- TOP PLAYERSOffensePABLO S. TORRE | August 20, 2012
- TAMPA BAY buccaneersENEMY lines WHAT A RIVAL COACH SAYSJune 28, 2012
- Faces in the CrowdJune 11, 2001
I asked the clerk, who was sitting across from me, if he had seen the man with the deerstalker. "Oh, him," he replied. He groped for the name. "Trench-Jones. He's been here every Christmas I can remember. Strange sort of bod. Rarely comes to table. Sometimes the boys tell me his bed hasn't been slept in. They seem to think he spends the night in the forest. They say he is haunted."
"Perhaps he favors the morels," said the Frenchman.
"No," the clerk answered mulishly. "He takes a pack lunch."
A rather tepid English couple sat kitty-corner to the clerk. The place card read "Galsworthy." They ate like marionettes, matching each other mouthful by mouthful. I recalled they were among the croquet players we had seen when we arrived. Occasionally Mrs. Galsworthy broke the rhythm to turn and pass a morsel of pig to a large Alsatian bitch. I asked if the animal belonged to the inn.
"Not her," said Galsworthy. "You're looking at 50 quid of dog there. More, I expect, if you count the six-month quarantine when we shipped her here." He claimed he never let her out of his sight. He was terrified of interbreeding with the village pye-dogs. "They gang rape, you know," he said. "I've seen them."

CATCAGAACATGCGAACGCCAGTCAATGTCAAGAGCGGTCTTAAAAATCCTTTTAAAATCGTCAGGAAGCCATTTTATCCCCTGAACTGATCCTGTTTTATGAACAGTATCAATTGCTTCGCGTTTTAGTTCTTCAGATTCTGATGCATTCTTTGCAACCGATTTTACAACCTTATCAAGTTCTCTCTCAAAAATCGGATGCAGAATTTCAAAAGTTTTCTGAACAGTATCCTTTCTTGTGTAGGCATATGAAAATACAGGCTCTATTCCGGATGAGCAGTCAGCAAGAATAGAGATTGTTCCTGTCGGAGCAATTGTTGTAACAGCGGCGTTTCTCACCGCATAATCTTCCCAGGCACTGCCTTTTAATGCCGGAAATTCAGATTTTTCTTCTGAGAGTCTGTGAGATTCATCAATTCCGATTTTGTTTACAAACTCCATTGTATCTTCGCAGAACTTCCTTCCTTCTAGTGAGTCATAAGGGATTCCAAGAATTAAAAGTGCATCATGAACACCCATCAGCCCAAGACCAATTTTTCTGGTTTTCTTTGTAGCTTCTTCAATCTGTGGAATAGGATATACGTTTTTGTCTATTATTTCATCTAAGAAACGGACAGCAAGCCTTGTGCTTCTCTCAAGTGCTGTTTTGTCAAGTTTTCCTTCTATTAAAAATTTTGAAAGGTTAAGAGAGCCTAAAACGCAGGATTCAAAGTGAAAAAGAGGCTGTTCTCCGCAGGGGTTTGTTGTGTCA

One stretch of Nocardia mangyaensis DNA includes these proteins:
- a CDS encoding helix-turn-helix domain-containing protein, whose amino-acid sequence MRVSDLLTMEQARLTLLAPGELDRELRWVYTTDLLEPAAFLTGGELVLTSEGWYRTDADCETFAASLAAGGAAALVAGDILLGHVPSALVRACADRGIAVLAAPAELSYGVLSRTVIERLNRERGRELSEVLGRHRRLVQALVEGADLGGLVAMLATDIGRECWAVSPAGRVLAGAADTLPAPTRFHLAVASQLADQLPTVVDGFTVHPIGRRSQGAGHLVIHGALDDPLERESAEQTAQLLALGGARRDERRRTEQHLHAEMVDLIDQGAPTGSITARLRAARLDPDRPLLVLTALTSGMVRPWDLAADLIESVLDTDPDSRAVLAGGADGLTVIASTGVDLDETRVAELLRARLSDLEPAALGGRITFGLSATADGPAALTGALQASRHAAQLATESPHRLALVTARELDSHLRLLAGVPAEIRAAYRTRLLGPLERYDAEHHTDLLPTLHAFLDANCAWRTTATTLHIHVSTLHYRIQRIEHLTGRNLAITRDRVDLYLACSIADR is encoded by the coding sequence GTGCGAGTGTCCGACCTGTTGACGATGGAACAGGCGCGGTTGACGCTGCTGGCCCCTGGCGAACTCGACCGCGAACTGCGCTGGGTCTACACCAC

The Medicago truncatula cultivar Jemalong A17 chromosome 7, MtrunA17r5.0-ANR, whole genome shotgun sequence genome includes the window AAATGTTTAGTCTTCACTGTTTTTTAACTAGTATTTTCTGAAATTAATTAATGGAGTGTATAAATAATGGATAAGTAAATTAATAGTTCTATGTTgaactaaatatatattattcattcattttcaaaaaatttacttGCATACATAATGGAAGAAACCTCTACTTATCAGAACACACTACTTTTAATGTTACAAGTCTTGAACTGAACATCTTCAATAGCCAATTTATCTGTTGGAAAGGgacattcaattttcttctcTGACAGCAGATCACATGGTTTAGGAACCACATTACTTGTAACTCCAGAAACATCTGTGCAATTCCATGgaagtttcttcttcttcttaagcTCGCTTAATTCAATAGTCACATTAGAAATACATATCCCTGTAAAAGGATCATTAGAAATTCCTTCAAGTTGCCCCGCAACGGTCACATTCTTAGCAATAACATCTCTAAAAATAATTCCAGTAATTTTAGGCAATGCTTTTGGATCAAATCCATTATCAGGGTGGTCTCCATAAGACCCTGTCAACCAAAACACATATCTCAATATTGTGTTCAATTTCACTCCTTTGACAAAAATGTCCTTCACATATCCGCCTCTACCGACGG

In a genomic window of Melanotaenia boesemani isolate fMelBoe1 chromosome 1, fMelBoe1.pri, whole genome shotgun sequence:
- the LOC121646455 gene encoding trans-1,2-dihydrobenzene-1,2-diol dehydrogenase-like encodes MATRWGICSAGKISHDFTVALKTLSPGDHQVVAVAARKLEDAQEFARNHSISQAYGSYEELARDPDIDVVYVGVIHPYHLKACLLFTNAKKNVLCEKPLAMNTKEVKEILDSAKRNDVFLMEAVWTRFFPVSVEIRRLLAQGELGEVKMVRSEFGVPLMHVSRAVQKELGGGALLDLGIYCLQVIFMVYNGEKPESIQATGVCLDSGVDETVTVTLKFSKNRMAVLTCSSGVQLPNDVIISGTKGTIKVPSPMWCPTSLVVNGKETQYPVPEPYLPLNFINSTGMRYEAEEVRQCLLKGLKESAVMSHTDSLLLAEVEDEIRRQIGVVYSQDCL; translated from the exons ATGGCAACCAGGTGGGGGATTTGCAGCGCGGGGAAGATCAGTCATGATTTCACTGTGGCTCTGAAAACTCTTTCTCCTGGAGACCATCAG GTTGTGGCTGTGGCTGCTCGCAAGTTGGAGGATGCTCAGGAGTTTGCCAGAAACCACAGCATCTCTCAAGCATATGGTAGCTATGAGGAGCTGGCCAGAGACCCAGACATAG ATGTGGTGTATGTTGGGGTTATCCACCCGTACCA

Everyone put on party hats for dessert, a sherbet served with a cannonball of a plum pudding flamed with brandy. With his magician's hat, Dowle looked like a beardless Merlin. Suddenly, the Frenchman said, "I believe your American politicians are ponces and poseurs."
The comment was so startling, so out of place, that those within earshot stopped eating. But it was not an insult. It was simply a Frenchman's way of announcing he wishes to change the subject to politics. Besides, he was right.
"They are �go�stes and in constant need of massaging," he added. "They are incompetent and order wars that we must die in. They spend your money and touch your flesh. They are d�go�tant, you understand. And in my language that is worse than in yours."
Down the table someone lifted a horn and blew a Bronx cheer.
I asked him about DeGaulle, who was said to be restoring the honor of France.